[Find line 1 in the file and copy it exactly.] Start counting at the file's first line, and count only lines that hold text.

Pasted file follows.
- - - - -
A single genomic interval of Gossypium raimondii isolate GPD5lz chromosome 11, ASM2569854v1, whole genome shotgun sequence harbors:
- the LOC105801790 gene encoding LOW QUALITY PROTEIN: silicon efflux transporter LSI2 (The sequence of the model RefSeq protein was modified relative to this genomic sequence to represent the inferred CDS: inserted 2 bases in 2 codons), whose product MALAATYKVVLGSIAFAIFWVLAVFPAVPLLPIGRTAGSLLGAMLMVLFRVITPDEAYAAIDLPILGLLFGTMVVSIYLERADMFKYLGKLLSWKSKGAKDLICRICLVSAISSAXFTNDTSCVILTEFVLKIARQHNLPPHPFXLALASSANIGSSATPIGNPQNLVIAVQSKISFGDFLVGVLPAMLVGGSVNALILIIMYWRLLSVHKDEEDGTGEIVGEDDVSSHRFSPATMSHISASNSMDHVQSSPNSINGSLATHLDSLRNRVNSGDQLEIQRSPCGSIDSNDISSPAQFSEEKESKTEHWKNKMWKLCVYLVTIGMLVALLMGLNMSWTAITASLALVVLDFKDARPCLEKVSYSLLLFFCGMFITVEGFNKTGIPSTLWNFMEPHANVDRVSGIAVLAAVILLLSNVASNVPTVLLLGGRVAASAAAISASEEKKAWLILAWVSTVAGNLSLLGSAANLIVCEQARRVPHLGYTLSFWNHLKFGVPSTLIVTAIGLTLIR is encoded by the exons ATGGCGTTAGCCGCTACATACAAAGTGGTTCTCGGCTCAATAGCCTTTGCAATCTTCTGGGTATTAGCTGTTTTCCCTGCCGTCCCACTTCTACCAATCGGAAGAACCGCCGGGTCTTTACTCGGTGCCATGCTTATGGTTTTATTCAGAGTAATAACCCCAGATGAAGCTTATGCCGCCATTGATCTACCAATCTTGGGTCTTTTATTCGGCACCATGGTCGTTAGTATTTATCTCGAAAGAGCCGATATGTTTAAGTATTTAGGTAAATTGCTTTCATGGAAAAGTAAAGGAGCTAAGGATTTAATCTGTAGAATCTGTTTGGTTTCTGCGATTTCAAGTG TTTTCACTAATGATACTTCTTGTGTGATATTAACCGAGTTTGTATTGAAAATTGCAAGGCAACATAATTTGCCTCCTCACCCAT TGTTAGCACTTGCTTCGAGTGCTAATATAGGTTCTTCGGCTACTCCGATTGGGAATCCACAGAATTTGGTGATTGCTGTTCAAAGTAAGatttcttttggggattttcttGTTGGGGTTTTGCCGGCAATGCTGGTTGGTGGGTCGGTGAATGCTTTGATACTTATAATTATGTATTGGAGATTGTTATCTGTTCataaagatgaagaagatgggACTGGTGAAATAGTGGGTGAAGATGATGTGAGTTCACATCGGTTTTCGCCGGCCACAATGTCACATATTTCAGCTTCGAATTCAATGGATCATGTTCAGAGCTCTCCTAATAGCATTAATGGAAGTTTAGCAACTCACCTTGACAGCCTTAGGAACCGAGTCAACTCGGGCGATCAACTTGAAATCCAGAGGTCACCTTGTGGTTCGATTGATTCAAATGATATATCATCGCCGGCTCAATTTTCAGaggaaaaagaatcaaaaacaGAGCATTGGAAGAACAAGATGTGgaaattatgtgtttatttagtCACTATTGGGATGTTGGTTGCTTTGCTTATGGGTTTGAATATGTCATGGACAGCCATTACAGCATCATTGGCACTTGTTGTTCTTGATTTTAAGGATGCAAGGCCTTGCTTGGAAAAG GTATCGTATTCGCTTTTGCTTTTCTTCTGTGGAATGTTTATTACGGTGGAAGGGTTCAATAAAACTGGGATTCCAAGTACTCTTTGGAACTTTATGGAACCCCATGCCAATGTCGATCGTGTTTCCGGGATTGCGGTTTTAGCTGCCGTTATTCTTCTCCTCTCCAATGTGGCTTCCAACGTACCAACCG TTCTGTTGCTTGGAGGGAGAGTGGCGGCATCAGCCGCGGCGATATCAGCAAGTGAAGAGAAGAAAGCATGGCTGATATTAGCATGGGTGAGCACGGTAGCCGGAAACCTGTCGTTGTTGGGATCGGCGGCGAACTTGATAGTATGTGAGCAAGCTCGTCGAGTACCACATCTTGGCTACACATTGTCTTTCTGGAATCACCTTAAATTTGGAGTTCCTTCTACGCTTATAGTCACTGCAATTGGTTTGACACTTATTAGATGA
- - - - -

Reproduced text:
A single genomic interval of Gossypium raimondii isolate GPD5lz chromosome 11, ASM2569854v1, whole genome shotgun sequence harbors: